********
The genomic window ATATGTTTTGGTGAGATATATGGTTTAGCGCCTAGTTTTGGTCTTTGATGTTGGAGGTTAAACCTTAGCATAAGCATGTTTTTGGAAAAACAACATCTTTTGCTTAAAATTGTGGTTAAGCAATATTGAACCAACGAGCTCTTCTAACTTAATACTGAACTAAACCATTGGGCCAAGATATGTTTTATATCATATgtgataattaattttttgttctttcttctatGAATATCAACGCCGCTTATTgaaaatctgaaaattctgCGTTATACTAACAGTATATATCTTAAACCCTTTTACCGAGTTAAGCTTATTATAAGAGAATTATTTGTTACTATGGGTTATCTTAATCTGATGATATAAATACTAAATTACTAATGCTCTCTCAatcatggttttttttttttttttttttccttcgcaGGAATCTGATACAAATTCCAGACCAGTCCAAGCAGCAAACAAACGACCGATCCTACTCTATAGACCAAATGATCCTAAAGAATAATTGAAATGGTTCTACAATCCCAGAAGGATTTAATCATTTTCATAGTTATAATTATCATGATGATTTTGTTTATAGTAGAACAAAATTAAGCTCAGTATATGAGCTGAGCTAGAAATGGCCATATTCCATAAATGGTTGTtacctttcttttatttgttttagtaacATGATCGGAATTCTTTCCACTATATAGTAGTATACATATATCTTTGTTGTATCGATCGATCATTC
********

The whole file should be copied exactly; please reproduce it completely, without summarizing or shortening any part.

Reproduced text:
The genomic window ATATGTTTTGGTGAGATATATGGTTTAGCGCCTAGTTTTGGTCTTTGATGTTGGAGGTTAAACCTTAGCATAAGCATGTTTTTGGAAAAACAACATCTTTTGCTTAAAATTGTGGTTAAGCAATATTGAACCAACGAGCTCTTCTAACTTAATACTGAACTAAACCATTGGGCCAAGATATGTTTTATATCATATgtgataattaattttttgttctttcttctatGAATATCAACGCCGCTTATTgaaaatctgaaaattctgCGTTATACTAACAGTATATATCTTAAACCCTTTTACCGAGTTAAGCTTATTATAAGAGAATTATTTGTTACTATGGGTTATCTTAATCTGATGATATAAATACTAAATTACTAATGCTCTCTCAatcatggttttttttttttttttttttccttcgcaGGAATCTGATACAAATTCCAGACCAGTCCAAGCAGCAAACAAACGACCGATCCTACTCTATAGACCAAATGATCCTAAAGAATAATTGAAATGGTTCTACAATCCCAGAAGGATTTAATCATTTTCATAGTTATAATTATCATGATGATTTTGTTTATAGTAGAACAAAATTAAGCTCAGTATATGAGCTGAGCTAGAAATGGCCATATTCCATAAATGGTTGTtacctttcttttatttgttttagtaacATGATCGGAATTCTTTCCACTATATAGTAGTATACATATATCTTTGTTGTATCGATCGATCATTC